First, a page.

Fair food price

Organic farming is on a roll. According to a report published yesterday by the Dutch Central Bureau of Statistics (CBS), the total number of organic pigs in the Netherlands increased to over 91,000, almost a quarter more than in 2017. Organic potato production in particular has shown a vast growth, but the production of organic milk also increased. In 2017, more than 223 million pounds of raw organic milk was transported to dairy companies. That’s over 12 percent more than the previous year. The number of organic eggs grew by 14 percent.

And yet, organic farming is still quite small in relative terms. Last year, 3.2 percent of agricultural land was used for organic agriculture and 2.9 percent of all livestock was organic, versus 2.6 percent a year earlier. Milk production is even lower with 1.6 percent.

Even though the upward trend in organic agriculture is good for people and planet, it has a few downsides. For one, the high price causes people with less money to prefer industrially grown fruit and vegetables. ‘And that is exactly why this form of cultivation may in some cases, be better for public health,’ says Professor Anthony Trewavas (Institute for Cell and Molecular Biology – University of Edinburgh) in the magazine Nature. ‘Industrial crops are cheaper than organic crops and reach more people. Because of the low prices, more people can get their minimum dose of vitamins. And there’s some strong evidence for that: ever since industrial pesticides came into fashion making vegetables cheaper, the occurrence of stomach cancer has decreased by no less than 50 percent,’  says a survey done by David Coggon and Hazel Inskip (Oxford University). As stomach cancer often occurs in people who eat little or no vegetables, prevention is directly linked to lower vegetable prices. ‘As long as organic vegetables are expensive, they won’t reach the poorest of the poor.’

Volkert Engelsman, CEO of a leading organic fruit and vegetable distributor and a well-known sustainable pioneer, talks about the definition of profit. Many people associate ‘organic’ with ‘too expensive’. And that is precisely the great fallacy, because it’s the regular products that are too cheap. All sorts of social costs are not included in the price.’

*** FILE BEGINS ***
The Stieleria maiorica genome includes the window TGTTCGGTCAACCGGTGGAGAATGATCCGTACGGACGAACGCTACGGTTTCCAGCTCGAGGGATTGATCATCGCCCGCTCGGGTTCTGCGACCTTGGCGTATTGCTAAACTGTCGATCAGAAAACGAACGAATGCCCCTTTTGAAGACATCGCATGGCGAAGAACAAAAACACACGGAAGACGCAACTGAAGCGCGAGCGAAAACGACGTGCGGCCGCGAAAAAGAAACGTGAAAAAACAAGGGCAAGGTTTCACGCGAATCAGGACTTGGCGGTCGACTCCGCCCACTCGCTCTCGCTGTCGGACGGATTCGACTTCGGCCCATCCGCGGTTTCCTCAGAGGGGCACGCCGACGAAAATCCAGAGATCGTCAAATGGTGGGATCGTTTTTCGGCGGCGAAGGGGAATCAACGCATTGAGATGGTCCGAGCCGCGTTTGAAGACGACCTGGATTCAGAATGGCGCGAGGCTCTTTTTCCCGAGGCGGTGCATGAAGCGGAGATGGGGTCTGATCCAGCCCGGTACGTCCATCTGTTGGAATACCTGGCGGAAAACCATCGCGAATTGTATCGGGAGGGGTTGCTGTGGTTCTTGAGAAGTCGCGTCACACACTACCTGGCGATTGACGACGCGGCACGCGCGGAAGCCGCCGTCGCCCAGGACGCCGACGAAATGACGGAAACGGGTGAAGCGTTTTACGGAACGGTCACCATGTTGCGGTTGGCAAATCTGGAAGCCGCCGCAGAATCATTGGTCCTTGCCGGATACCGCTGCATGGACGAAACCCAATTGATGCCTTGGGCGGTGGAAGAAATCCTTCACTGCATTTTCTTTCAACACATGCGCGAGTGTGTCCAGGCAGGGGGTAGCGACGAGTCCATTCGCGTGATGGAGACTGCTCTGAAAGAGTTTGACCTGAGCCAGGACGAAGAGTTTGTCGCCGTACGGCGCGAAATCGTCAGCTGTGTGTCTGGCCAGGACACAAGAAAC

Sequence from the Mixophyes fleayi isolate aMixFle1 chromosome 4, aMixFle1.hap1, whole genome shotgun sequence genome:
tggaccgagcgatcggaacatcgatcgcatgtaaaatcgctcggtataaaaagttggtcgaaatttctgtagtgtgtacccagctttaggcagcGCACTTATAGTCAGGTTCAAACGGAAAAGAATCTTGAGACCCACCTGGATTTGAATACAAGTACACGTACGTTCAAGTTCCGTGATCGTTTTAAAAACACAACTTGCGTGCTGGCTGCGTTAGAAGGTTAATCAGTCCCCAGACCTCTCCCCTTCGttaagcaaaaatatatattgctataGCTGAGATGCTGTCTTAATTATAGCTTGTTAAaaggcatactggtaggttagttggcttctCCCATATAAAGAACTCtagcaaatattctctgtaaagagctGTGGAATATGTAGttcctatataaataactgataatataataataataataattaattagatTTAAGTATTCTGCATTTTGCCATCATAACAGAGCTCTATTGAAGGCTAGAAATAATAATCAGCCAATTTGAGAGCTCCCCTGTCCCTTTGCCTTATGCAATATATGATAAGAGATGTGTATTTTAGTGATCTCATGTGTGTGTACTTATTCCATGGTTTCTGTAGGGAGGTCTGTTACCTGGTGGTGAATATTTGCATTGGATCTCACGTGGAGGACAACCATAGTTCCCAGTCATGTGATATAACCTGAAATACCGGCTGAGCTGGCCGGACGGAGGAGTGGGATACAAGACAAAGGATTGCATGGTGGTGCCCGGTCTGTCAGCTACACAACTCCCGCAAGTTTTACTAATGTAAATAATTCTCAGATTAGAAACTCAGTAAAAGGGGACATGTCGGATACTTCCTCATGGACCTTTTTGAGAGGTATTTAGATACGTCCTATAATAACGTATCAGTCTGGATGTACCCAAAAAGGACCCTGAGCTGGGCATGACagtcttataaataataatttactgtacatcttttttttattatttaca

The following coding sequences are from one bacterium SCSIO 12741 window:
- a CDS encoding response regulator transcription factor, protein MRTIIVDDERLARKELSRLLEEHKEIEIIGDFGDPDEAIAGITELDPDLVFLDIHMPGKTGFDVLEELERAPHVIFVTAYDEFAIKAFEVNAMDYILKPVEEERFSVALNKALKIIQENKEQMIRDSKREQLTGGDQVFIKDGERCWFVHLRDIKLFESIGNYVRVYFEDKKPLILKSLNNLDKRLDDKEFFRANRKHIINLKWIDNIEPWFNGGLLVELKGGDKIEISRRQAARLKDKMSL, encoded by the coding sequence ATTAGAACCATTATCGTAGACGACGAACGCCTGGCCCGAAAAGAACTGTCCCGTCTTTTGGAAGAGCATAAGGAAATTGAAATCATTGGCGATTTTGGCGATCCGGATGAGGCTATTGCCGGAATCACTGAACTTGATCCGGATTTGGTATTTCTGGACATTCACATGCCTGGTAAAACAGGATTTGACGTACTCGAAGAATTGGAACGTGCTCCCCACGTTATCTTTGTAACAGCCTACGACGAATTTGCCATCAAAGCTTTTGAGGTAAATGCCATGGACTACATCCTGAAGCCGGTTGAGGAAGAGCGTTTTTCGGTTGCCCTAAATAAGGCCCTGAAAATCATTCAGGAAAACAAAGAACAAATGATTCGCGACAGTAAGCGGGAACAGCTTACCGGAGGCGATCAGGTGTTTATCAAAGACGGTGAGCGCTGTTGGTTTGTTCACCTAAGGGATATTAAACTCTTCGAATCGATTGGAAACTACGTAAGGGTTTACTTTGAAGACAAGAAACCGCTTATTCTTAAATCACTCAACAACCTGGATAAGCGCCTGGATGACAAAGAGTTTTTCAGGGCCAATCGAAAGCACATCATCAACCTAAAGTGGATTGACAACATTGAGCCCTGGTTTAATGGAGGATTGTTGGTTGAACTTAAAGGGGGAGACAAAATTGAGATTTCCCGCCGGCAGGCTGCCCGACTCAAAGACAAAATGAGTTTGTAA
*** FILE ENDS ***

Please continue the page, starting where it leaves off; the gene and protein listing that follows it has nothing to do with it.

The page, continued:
So what is a fair price? ‘That is the price at which all costs are taken into account, including those for people and the environment. . We have grown accustomed to low prices. And supermarkets compete strongly for the lowest price. While you could also distinguish yourself from competitors with a sustainable and fair range of products.’

Jeroen Candel of Wageningen University agrees with him: ‘Supermarkets now see that the importance of values such as sustainability, animal welfare, health and food quality is growing, and they play to that market. They have a large influence on the food industry: thousands of farmers and horticulturists and millions of consumers are serviced by only a handful of purchasing offices and supermarket formulas. For a transition to a more sustainable and fairer food system, we need to get those parties moving.’

‘Supermarkets have a wrong definition of profit,’ says Engelsman It is based on the misconception that our natural resources are infinite. We must adjust the definition of profit. If you only look at the health costs, organic pears are 19 cents cheaper per kilo than regular pears, because less pesticides are used. I repeat: organic products are not too expensive, non-organic produce is too cheap.’

This post is also available in: Dutch

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